Contemporary globalization—and the backlash against it—has added to our view of the War’s place in world history. Only recently have we begun to describe the late nineteenth century as the first era of globalization, one that was shattered by the War and its aftermath in the Great Depression. From the 1870s on, migration, investment, and trade expanded across national borders, connecting the world in ways in which it had never been before, and, in some cases, we have never exceeded. It is no coincidence that the phrase, “the Good Ship Earth,” was coined in 1913 by the American writer Herbert Quick to describe the new global world of his era. That pre-war regime, in turn, was the template for the world order that the victorious Allies sought to create after 1945, a world order within which we still live today.  Leaders like Franklin Roosevelt and John Maynard Keynes, deeply shaken by the world wars, the Depression, and the chaos of the interwar period, wanted to re-create the trust that had characterized the more prosperous pre-1914 era, but this time have it supported and regulated by international agreements. The pre-1914 world was the implicit model for the future, but now its prosperity producing tonic was to occur with international institutions as the physician overseeing its recovery to health.  We still are living in the wake of the FDR and Keynes’ efforts. The International Monetary Fund, the World Trade Organization, which grew out of the General Agreement on Trade and Tariffs, the World Bank, the United Nations—all of these are the products of the greatest generation’s attempt to re-create the economic dynamic of the pre-1914 world in regulated form. Within Europe, Jean Monnet, drawing on his experiences with inter-governmental cooperation beginning during World War I, helped integrate western European economies as they had appeared to have been destined to do before 1914.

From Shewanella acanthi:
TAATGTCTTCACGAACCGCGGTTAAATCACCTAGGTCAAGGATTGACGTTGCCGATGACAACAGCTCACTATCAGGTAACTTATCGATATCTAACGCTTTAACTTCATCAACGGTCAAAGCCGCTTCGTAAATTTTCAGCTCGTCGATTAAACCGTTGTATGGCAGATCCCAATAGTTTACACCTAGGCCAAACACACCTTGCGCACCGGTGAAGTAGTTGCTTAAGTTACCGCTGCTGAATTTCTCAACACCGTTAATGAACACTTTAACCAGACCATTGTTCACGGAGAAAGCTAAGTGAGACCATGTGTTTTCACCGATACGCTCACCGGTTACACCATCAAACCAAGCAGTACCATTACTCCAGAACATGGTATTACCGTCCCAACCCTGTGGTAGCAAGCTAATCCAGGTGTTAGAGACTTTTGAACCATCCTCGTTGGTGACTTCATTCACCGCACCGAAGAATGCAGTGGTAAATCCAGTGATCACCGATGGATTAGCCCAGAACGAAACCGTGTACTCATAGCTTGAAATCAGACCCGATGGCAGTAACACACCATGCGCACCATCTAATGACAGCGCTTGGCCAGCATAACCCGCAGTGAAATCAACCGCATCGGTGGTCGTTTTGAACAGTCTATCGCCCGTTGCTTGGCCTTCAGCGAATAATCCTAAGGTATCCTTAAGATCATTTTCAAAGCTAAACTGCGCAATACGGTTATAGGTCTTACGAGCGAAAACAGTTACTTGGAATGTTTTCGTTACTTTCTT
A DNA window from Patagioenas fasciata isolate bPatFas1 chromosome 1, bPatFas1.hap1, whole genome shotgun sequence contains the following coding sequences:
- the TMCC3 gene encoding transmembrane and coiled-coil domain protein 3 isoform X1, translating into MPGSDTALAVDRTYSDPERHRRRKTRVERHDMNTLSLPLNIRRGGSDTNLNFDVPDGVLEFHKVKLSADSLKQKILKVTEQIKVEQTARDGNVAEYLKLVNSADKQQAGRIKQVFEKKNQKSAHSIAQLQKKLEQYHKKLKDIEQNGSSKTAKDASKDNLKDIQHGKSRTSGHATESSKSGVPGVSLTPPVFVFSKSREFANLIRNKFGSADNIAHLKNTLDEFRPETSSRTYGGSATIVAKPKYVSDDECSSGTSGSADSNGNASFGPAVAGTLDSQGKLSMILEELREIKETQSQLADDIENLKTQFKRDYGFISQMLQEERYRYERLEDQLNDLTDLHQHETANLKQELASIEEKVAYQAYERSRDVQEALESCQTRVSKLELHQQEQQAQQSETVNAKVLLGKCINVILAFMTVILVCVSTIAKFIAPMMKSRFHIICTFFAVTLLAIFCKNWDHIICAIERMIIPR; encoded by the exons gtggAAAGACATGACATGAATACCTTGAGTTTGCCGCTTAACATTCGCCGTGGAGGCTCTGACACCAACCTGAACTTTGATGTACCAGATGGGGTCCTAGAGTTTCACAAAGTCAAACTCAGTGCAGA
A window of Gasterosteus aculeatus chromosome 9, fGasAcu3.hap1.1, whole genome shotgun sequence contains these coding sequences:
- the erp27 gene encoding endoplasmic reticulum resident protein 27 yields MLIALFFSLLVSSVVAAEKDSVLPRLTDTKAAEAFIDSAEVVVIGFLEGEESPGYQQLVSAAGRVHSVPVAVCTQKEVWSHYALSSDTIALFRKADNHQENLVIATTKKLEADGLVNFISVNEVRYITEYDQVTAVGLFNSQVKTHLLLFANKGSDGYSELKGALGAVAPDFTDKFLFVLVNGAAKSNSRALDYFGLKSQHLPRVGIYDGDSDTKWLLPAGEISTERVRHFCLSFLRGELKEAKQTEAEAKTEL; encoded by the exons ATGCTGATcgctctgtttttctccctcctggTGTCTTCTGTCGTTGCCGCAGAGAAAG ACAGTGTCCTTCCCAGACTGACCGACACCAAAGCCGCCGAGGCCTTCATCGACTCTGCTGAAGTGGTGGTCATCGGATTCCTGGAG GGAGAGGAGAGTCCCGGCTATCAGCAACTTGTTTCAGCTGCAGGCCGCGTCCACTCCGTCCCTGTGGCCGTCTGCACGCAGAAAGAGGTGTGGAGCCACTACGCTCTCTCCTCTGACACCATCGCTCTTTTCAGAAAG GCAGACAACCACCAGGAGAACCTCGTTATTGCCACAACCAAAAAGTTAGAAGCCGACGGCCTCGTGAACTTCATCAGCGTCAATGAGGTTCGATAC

As the focus on World War I’s place in the history of globalization suggests, the debate over World War I shapes our view of the pre-1914 world. Even for those who see the War’s outbreak as a tragic accident, the War had deep roots in nationalism, great power rivalries, and diplomatic tensions in the late nineteenth century. The War was not inevitable, but made much more likely by the bellicosity of Europe. As Norman Stone writes: “After 1911, the war had already broken out in people’s minds.” In reality, strong forces pushed Europe simultaneously in different directions, some towards conflict and others towards cooperation. There were diplomatic crises over Morocco and the Balkans, increasing armaments expenditures, and frequent bursts of nationalist feeling. Yet the European great powers settled all of their pre-war crises peacefully, however much one or the other side may have regretted the outcome. Nationalism increased, but its targets changed, and philia rivaled phobia. It is instructive to remember how wrong almost all European observers, including the most pessimistic, were about their continent’s prospects in the last years of peace. Socialism and the Americanization of Europe were the most feared waves of change. The capacity for violence, industrial warfare, and authoritarian militarism was rarely grasped. As late as 1906, Charles A’Court Reppington, the London Times military correspondent, argued that Russia threatened Britain more than Germany. A Danish observer, Georges Brandes, who traveled back and forth between France and Germany during 1913, wrote what many contemporaries felt: “Just as nine-tenths of the population of France wishes to maintain peace and is willing to prove this by its actions…the majority of Germany’s thrifty population no doubt feel that there is nothing to be gained by a war with the western neighbor.”  Winston Churchill, not known for his starry-eyed idealism in his later career, argued in 1908 that “in spite of the folly of armaments and tariffs, of the unwisdom of so many our political and journalistic hot-heads, the unity and the solidarity of the civilized world grows stronger from year to year, and almost from month to month.”  In truth, the pre-War world was much like our own: a complex era riven by divergent tendencies.  Strong forces, sometimes growing ones, made hostilities more likely, even as strong counter-vailing tendencies, too weak in retrospect, created increasing cooperation and made hostilities less likely. We can write history in multiple versions. So too, we can our own future.